One of the major benefits of the emerging offshore wind energy industry in Massachusetts is that it will generate career opportunities for Cape Cod and South Coast residents. While the exact number of jobs within the burgeoning industry vary, they can generally be subcategorized as follows: construction, operations and maintenance, supply chain management, environmental oversight, and onshore administration. In a marked change from past job creation “booms,” state agencies like MassCEC and the wind energy developers themselves, notably Vineyard Wind 1, announced early on that these opportunities must be more accessible and inclusive - especially for women and minority populations.
While it is not unusual today to have Diversity, Equity and Inclusion hiring goals written into mission statements and project labor agreements, it is rare that actual employment of women and minority groups meet those targets. When analysis of who performed or is performing the work is done and the numbers fall short, reasons are given and “best faith efforts” are offered. In reality, the primary reason women and minorities are often excluded from skilled trades jobs is because they were absent from the “available pool” of workers to begin with. Through our participation in the Global Wind Organization (GWO) Basic Offshore Safety Training at Mass Maritime Academy, Pile Drivers Local 56 (the marine construction division of the North Atlantic States Carpenters ) has taken the long view on meeting both the technical skills demand and hiring challenges for offshore wind turbine installation. Skilled trades, by definition, require a considerable amount of time and financial investment in education and training - often in the form of apprenticeships. With $100,000 in grant funding from Mass CEC and $50,000 in matching funds from North Atlantic Carpenters Training Fund (NASCTF), Local Union 56 began GWO training for 60 members in 2019.
We began training in late 2019 and invited volunteers from a “go-to” roster of seasoned marine professionals. Because I wanted our first class to be successful, I focused most of my attention on registration and the logistics of getting participants to Mass Maritime Academy for 10 training sessions. The class went pretty much according to plan, all completed the assignments, and upon conclusion we had 12 tradesmen ready for offshore work. But when I took a step back and looked at who the participants were, I realized they were all white men, aged early 30’s to early 50’s. The takeaway here is that easier choices, ones we are most comfortable with, mean choosing from a limited talent pool. Plainly stated, a “go-to” group often looks a lot like the person who does the choosing. With this in mind, I approached the selection of participants for the second cohort of GWO students differently. This time around, I looked much closer at who was being asked to participate. Rather than limiting the pool to “seasoned journeymen,” I included several apprentices. As a result, the demographics of this 12-person cohort was comprised of 33% women and minorities. In total, there were five apprentices, and 33% of the class participants were Southeastern Massachusetts residents.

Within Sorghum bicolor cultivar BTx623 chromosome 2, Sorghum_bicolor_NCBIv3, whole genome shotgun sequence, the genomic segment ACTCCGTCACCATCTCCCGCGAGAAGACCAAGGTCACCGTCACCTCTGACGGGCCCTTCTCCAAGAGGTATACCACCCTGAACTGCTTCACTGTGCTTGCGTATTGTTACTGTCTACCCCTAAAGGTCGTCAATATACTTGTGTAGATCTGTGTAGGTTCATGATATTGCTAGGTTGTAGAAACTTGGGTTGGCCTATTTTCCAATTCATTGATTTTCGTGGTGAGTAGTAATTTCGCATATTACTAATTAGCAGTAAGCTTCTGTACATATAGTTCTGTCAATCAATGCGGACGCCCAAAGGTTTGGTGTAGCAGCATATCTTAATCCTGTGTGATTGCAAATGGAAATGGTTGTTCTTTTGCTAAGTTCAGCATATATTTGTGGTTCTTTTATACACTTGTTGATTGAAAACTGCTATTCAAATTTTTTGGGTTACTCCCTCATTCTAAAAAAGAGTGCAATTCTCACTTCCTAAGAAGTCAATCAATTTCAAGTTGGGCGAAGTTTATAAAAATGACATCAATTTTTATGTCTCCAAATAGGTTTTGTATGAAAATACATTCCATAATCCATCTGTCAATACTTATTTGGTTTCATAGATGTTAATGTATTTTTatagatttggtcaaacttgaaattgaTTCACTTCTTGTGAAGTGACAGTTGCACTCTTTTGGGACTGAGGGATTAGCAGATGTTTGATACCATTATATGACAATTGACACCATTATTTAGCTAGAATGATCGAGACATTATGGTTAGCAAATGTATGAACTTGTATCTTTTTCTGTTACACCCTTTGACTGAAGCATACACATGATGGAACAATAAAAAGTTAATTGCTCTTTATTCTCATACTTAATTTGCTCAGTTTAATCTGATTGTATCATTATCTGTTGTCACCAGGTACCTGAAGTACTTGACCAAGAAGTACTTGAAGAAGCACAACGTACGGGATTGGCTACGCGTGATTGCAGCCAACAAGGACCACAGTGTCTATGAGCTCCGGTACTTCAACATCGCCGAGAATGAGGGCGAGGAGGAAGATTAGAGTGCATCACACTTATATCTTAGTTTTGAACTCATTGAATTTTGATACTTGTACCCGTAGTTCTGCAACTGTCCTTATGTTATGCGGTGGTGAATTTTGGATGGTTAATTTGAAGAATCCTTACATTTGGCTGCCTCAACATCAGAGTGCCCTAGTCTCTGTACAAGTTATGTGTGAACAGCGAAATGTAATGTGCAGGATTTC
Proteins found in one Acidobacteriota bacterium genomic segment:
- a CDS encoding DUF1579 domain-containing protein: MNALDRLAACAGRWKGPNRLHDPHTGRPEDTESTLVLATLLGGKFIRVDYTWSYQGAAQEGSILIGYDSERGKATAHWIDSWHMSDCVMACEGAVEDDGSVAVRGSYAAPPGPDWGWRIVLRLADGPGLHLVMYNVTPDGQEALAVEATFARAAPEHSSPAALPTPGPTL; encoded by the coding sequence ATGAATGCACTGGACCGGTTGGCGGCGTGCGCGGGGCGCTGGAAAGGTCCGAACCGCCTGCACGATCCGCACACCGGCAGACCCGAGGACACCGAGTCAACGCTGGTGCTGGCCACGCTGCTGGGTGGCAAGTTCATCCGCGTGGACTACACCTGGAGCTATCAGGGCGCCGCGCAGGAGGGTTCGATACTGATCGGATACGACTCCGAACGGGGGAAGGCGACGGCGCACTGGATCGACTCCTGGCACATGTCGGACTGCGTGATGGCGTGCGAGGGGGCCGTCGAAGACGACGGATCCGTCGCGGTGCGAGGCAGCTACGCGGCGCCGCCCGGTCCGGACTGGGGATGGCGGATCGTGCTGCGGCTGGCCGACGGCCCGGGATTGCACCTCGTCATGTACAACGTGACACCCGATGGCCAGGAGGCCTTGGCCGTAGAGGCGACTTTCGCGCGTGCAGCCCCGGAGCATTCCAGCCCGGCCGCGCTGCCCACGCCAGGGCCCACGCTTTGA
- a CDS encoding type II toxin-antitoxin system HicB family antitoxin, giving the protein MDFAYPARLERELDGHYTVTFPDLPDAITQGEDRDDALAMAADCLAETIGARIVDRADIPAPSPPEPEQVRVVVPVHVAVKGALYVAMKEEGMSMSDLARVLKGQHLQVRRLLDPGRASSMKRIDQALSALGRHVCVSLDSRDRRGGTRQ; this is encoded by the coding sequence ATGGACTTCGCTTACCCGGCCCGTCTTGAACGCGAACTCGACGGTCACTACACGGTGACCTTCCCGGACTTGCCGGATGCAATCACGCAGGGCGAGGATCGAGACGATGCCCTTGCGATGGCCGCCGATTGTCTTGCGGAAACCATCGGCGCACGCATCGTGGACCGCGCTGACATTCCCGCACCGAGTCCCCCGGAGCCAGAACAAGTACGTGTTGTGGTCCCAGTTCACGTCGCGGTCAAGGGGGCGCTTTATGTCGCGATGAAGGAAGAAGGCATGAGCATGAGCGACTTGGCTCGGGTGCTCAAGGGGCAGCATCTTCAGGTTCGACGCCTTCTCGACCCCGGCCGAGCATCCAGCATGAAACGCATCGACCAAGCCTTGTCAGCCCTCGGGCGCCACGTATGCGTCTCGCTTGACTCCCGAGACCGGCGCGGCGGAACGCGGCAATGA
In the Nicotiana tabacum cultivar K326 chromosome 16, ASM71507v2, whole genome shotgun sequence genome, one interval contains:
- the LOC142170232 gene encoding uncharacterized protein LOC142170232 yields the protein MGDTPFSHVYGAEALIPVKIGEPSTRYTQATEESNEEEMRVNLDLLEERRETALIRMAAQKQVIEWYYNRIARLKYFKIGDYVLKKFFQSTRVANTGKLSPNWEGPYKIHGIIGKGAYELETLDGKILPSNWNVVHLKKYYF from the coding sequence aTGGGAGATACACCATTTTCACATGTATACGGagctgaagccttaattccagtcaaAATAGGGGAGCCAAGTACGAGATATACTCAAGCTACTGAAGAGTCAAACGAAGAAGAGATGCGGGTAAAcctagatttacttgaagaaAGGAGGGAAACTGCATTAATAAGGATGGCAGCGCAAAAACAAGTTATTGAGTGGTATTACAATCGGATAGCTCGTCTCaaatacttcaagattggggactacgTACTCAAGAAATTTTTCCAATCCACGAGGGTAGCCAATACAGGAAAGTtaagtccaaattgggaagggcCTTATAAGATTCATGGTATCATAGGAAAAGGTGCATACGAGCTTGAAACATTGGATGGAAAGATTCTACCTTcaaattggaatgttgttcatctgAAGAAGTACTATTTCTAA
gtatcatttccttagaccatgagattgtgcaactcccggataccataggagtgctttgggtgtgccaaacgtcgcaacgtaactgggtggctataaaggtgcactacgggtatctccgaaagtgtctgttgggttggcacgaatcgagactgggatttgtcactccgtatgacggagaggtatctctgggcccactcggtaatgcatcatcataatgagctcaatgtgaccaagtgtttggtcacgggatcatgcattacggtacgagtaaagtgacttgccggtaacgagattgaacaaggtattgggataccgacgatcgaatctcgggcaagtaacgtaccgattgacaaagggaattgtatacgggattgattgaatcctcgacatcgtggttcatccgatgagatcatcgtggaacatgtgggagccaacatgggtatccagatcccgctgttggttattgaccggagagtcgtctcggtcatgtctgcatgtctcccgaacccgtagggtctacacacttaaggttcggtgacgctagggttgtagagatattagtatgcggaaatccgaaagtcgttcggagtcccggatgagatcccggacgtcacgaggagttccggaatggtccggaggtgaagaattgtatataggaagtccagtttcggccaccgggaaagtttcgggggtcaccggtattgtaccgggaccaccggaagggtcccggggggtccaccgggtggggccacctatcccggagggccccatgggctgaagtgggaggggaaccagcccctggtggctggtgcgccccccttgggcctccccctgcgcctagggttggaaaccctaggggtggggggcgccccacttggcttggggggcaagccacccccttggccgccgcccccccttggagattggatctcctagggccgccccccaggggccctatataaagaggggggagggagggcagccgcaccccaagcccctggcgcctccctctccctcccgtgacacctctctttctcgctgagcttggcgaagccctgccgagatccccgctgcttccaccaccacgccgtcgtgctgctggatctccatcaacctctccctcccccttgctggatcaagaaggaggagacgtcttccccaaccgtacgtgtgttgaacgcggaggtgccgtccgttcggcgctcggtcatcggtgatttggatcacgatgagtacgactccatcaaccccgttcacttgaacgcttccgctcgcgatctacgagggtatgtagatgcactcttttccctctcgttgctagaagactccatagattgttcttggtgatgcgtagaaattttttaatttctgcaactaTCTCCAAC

Subsequently, every GWO Basic Offshore Safety Class that we have opened to our membership has been composed of at least 33% - 50% women and/or minority members. Overall, 12% of trainees to date have been women and 19% are minorities. Providing access and opportunity to local residents remains a priority, with 24% of our graduates living in Norfolk, Bristol, or Plymouth County. I believe reaching out to apprentices was a key factor in increasing the diversity within the pool of available participants. The membership of Local 56 is made up of 6% women and 16% minority members, for a total of 22% of our entire membership. However, our Apprenticeship is comprised of 15% women, and 22% minority members, for a combined 36% total.
As with many trades, our Pile Driver/Diver Apprentices are more diverse than the local in its entirety. This reflects an increased awareness in recent years of the need to recruit more women and minorities, and apprenticeship is the natural gateway. Although apprentices are not as experienced as journey-level construction workers, they have made the active commitment to learn the trade, and to varying degrees have been exposed to many aspects of our work.
What really makes a difference is taking the extra step and effort to “balance” the pool of available members; this was not rocket science, and we did not need diversity consultants. The nuts and bolts of our success was really in making choices that went beyond the “go-to” and by looking to members who had not been given these opportunities before. Having the foresight to be proactive in doing so before the contractor calls for workers puts us at an advantage as well. Of equal importance is that we were able to achieve this while maintaining the highest industry standards. Overall, 72% of women who have graduated the GWO Basic Safety Training have gone on to successfully pass the AWS D1.5 Unlimited Structural Welding certification (vertical and overhead), and 73% of our minority members have done the same. All are currently employed in those capacities, helping to enhance their “seasoning” as we get closer to offshore deployments. GWO Basic Offshore Training is now included as part of the Pile Driver/Diver Apprenticeship Program. Looking towards the future, this will help us to further deepen the available pool of diverse, skilled, marine construction professionals.